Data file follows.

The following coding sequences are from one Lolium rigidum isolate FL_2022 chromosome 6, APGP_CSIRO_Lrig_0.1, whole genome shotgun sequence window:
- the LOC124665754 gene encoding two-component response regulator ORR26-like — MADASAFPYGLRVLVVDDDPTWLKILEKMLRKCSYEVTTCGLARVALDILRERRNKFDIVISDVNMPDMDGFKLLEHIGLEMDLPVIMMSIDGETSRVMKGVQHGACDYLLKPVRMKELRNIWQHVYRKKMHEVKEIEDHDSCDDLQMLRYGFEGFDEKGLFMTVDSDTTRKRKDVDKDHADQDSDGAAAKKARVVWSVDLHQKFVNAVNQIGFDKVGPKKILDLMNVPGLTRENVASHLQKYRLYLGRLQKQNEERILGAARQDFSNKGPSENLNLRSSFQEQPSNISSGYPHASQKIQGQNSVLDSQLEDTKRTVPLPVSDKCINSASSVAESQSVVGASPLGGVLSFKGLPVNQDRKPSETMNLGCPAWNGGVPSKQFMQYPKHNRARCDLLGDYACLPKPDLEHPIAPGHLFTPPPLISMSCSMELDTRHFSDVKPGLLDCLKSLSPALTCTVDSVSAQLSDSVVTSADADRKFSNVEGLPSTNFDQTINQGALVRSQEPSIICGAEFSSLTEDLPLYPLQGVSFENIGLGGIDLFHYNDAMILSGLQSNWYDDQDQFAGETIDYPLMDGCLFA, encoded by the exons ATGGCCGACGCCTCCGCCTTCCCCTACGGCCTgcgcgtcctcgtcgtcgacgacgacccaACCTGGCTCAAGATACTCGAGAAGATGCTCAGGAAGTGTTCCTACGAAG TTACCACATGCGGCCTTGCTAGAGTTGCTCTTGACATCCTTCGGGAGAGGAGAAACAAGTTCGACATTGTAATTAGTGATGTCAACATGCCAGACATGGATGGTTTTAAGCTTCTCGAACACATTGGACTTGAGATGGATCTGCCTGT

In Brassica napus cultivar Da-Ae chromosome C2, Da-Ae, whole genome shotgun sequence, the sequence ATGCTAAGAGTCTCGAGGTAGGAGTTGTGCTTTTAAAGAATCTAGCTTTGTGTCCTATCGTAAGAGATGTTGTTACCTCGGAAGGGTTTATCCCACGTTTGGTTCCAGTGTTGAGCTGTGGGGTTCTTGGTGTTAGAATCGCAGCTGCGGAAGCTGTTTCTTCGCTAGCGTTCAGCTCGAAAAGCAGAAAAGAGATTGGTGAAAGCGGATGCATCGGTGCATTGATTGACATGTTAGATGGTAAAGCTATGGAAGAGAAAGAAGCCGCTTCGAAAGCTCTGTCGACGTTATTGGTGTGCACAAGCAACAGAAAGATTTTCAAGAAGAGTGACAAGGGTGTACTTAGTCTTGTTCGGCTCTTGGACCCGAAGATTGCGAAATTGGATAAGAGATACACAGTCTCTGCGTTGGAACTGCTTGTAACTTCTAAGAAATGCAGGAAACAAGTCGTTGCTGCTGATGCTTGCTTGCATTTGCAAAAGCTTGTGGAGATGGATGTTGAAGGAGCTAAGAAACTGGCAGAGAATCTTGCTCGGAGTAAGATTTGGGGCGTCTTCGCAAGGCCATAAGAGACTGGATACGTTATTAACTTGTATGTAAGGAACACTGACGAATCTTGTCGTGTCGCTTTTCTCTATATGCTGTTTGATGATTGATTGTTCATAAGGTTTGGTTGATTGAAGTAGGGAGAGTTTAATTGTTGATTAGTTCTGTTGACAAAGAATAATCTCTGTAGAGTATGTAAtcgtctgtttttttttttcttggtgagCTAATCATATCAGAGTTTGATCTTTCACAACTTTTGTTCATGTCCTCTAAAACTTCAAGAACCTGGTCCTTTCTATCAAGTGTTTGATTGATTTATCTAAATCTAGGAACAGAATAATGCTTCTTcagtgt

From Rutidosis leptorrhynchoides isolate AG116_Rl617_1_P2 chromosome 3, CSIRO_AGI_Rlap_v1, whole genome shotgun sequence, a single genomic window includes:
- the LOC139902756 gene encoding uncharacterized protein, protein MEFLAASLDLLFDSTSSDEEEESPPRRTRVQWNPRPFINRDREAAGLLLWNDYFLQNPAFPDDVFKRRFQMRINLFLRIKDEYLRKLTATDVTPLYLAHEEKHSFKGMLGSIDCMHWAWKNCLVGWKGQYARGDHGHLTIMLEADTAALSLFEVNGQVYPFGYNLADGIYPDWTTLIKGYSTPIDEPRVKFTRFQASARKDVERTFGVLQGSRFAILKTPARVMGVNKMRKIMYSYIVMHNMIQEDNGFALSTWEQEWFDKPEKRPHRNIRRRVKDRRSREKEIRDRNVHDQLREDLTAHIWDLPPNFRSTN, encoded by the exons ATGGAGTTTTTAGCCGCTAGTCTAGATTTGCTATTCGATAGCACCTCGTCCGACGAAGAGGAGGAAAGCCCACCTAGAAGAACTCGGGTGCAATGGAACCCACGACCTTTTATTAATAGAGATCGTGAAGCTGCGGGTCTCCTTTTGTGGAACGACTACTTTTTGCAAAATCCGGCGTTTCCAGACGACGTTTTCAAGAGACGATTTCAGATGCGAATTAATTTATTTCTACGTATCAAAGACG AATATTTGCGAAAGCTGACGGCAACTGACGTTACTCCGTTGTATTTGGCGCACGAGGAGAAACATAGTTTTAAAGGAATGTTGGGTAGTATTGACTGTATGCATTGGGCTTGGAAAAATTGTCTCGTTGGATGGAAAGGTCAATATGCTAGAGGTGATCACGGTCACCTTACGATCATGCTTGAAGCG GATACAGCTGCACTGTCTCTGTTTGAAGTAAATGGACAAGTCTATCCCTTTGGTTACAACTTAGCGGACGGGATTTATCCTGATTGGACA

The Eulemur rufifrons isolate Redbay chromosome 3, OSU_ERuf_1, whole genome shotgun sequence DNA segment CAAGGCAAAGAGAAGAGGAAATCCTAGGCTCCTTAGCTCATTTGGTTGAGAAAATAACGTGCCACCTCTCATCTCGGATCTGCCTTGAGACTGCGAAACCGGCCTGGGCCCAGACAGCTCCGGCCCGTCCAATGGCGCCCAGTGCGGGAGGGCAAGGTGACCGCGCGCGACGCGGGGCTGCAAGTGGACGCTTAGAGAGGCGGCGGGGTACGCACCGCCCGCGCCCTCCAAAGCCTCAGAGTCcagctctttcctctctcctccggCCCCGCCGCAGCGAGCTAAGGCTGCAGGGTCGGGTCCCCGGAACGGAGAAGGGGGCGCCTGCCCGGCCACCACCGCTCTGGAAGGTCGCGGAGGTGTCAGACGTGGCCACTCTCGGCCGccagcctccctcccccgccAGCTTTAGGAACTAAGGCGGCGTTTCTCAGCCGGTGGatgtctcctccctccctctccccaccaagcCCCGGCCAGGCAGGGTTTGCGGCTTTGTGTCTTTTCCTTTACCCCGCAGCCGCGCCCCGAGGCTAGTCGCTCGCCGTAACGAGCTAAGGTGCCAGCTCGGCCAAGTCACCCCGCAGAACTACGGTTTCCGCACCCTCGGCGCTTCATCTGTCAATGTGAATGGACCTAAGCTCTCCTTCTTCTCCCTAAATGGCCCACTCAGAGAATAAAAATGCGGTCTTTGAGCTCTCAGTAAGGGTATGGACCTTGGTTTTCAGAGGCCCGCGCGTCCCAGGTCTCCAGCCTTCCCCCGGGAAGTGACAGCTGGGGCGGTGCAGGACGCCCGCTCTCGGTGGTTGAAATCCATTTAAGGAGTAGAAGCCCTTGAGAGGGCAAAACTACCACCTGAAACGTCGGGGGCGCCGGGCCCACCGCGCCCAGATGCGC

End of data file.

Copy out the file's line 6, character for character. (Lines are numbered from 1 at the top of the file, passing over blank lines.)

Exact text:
The Eulemur rufifrons isolate Redbay chromosome 3, OSU_ERuf_1, whole genome shotgun sequence DNA segment CAAGGCAAAGAGAAGAGGAAATCCTAGGCTCCTTAGCTCATTTGGTTGAGAAAATAACGTGCCACCTCTCATCTCGGATCTGCCTTGAGACTGCGAAACCGGCCTGGGCCCAGACAGCTCCGGCCCGTCCAATGGCGCCCAGTGCGGGAGGGCAAGGTGACCGCGCGCGACGCGGGGCTGCAAGTGGACGCTTAGAGAGGCGGCGGGGTACGCACCGCCCGCGCCCTCCAAAGCCTCAGAGTCcagctctttcctctctcctccggCCCCGCCGCAGCGAGCTAAGGCTGCAGGGTCGGGTCCCCGGAACGGAGAAGGGGGCGCCTGCCCGGCCACCACCGCTCTGGAAGGTCGCGGAGGTGTCAGACGTGGCCACTCTCGGCCGccagcctccctcccccgccAGCTTTAGGAACTAAGGCGGCGTTTCTCAGCCGGTGGatgtctcctccctccctctccccaccaagcCCCGGCCAGGCAGGGTTTGCGGCTTTGTGTCTTTTCCTTTACCCCGCAGCCGCGCCCCGAGGCTAGTCGCTCGCCGTAACGAGCTAAGGTGCCAGCTCGGCCAAGTCACCCCGCAGAACTACGGTTTCCGCACCCTCGGCGCTTCATCTGTCAATGTGAATGGACCTAAGCTCTCCTTCTTCTCCCTAAATGGCCCACTCAGAGAATAAAAATGCGGTCTTTGAGCTCTCAGTAAGGGTATGGACCTTGGTTTTCAGAGGCCCGCGCGTCCCAGGTCTCCAGCCTTCCCCCGGGAAGTGACAGCTGGGGCGGTGCAGGACGCCCGCTCTCGGTGGTTGAAATCCATTTAAGGAGTAGAAGCCCTTGAGAGGGCAAAACTACCACCTGAAACGTCGGGGGCGCCGGGCCCACCGCGCCCAGATGCGC